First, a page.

CES 2017 Brings Smart Hairbrush and Listening Fridge
It's the week of the annual Consumer Electronics Show (CES) in Las Vegas, and this year smart home gadgets seem to be attracting attention - rather than the latest TV technology. Everything from fridges to hairbrushes is getting some form of upgrade from gadget makers.
One big story is the attempts by firms such as Google and Amazon to get their voice-operated "virtual assistants" connected to home devices. While gadgets such as Google Home and the Amazon Echo already control of some more common smart tech such as automated lighting and thermostats, several manufacturers showed off new home appliances that hook up to the systems.
Simply Speak to Refill
LG has produced a fridge known as the Smart InstaView which includes the Alexa voice recognition system that powers Amazon's services. It means that if you open up the fridge and notice you have run out of something, you can simply speak to place an online order for a replacement.
The fridge comes with a host of other high-tech tools. Some are incredibly gimmicky, such as wishing you a happy birthday on the appropriate date. Others are potentially more useful such as an Internet-connected camera inside the fridge, with the idea being that if you're away at the grocery store, you can quickly check if you already have an ingredient in stock or need to buy one. (Source: slashgear.com)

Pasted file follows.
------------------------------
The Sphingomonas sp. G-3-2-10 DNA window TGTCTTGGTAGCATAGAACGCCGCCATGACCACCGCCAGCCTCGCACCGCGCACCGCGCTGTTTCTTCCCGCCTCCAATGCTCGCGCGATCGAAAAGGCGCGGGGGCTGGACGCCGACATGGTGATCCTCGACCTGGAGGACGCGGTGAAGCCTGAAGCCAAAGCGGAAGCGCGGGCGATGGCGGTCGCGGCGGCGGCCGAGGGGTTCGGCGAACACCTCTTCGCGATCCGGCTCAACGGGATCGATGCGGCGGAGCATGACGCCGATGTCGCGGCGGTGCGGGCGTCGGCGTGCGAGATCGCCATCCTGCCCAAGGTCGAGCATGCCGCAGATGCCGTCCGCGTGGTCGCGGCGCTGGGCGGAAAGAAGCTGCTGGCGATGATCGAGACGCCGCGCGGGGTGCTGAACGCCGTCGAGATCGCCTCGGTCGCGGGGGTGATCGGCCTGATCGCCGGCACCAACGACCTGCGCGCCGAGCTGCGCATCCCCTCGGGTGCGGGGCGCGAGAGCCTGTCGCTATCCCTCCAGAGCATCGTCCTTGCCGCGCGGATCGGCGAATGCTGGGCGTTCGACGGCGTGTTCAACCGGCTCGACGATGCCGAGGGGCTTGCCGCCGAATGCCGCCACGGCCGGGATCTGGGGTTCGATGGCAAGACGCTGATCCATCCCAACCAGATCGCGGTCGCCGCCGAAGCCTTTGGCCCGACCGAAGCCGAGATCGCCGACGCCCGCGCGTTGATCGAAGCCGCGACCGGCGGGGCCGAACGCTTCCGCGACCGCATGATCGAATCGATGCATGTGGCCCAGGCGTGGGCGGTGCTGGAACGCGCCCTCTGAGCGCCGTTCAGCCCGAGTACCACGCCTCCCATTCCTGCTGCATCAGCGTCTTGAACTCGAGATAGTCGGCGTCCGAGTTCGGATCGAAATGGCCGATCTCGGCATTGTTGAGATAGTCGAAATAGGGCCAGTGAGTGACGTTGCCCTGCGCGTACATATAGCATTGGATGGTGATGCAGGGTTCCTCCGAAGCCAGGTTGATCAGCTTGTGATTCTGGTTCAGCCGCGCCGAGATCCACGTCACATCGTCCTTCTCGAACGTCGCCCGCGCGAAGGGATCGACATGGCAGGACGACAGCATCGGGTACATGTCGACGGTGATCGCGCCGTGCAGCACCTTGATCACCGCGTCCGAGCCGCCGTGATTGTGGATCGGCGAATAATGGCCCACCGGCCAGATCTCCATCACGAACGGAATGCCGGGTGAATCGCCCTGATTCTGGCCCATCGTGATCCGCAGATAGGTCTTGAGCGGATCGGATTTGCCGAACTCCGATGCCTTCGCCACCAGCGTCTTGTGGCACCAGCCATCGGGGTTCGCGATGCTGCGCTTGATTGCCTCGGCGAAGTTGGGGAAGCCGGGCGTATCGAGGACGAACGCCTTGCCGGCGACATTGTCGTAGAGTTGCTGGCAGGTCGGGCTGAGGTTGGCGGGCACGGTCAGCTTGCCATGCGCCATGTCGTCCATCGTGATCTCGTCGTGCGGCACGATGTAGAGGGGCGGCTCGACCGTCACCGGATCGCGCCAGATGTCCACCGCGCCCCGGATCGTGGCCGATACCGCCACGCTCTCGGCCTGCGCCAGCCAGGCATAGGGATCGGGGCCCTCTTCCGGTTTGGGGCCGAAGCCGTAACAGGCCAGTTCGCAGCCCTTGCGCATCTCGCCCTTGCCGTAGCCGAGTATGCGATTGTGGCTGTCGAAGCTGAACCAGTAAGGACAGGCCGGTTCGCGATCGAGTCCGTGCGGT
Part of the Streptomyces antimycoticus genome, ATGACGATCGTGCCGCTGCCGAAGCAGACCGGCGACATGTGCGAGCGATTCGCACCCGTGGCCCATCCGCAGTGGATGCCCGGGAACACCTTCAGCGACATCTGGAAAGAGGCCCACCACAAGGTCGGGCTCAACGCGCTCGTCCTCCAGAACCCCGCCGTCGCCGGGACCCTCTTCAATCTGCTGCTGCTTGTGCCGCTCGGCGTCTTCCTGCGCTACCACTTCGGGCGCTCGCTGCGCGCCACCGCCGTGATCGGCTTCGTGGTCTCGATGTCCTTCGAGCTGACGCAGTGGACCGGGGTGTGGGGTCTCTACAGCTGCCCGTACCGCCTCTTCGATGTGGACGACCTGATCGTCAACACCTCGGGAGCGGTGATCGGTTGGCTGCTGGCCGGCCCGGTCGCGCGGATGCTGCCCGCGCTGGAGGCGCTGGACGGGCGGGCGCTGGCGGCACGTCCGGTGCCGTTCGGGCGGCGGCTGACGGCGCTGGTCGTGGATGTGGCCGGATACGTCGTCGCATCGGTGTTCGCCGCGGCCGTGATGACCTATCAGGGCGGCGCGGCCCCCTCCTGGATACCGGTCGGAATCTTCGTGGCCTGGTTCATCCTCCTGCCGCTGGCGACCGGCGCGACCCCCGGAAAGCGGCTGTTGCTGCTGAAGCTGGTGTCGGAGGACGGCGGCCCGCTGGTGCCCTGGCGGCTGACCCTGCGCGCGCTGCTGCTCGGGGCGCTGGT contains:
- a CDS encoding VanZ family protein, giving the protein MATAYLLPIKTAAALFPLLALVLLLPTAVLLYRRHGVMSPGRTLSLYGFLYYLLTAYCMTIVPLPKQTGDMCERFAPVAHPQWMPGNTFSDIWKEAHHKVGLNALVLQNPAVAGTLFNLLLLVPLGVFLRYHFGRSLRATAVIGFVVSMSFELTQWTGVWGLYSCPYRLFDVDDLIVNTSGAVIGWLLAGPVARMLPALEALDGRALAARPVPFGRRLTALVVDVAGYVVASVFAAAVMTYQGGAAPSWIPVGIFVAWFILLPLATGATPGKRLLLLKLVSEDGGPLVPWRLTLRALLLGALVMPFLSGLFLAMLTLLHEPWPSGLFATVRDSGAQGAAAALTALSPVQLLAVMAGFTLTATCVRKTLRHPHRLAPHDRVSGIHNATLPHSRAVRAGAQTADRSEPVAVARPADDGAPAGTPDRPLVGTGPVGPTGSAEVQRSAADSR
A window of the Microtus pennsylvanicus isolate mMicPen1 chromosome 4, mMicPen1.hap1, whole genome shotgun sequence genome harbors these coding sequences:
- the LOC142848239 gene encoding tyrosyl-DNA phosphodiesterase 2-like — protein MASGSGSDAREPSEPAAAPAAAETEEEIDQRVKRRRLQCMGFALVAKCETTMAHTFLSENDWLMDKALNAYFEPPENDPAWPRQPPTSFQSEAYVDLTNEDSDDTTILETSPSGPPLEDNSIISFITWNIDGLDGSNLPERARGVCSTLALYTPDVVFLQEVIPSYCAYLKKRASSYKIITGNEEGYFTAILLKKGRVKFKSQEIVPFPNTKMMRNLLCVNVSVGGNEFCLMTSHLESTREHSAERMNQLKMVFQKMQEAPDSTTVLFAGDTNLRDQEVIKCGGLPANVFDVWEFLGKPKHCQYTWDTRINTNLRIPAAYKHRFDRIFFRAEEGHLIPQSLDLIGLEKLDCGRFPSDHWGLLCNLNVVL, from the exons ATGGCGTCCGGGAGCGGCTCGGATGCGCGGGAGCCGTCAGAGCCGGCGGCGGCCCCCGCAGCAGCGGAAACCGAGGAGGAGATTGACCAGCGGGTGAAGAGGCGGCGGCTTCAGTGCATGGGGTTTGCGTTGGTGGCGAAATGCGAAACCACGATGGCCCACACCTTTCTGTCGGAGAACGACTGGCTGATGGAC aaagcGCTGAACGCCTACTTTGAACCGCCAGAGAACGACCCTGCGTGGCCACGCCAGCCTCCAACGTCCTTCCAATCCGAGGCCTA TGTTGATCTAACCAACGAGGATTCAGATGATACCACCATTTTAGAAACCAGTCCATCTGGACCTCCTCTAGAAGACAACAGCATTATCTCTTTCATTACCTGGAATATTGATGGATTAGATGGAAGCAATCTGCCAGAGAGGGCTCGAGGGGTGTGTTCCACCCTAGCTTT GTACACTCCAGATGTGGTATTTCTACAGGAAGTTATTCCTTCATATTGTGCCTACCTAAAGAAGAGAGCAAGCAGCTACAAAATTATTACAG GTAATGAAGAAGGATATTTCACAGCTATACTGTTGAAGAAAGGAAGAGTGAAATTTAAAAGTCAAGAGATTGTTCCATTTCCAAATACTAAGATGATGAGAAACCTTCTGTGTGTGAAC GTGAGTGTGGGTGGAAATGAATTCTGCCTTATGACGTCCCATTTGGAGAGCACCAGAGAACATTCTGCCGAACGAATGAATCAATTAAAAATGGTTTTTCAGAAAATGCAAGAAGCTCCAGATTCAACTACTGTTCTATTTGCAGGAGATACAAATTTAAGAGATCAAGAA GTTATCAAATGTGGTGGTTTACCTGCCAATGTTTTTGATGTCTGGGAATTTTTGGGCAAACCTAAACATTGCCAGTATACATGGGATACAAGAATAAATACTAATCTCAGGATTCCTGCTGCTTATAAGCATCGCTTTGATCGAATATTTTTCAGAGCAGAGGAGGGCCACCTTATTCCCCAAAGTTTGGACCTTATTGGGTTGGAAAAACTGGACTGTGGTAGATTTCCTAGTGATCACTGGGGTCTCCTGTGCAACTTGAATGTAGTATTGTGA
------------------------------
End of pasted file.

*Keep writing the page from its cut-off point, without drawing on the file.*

Brush Listens for Breaking Hairs
Some other gadgets didn't rely on Internet connections, but instead use the type of technology that's often found in phones. That includes a hairbrush that uses a combination of a gyroscope and accelerometer to track the way the user brushes his or her hair, along with a microphone that's supposedly sensitive enough to detect when hairs are breaking. In the latter case, the brush vibrates as a warning against brushing too hard.
The brush even sends information to a smartphone app that's said to give the user an insight into the "quality" of their hair and recommend products that could improve it. While that's probably not a surprise given the brush has been developed by L'Oreal, it seems a bit of a stretch to charge customers $200 for something that's going to act as a promotional tool. (Source: bbc.co.uk)
What's Your Opinion?
Has the trend for smart home gadgets gone too far? Do you worry about the privacy and security implications of so many Internet-connected devices? Are there any home appliances you own that you think would genuinely benefit from smart technology?
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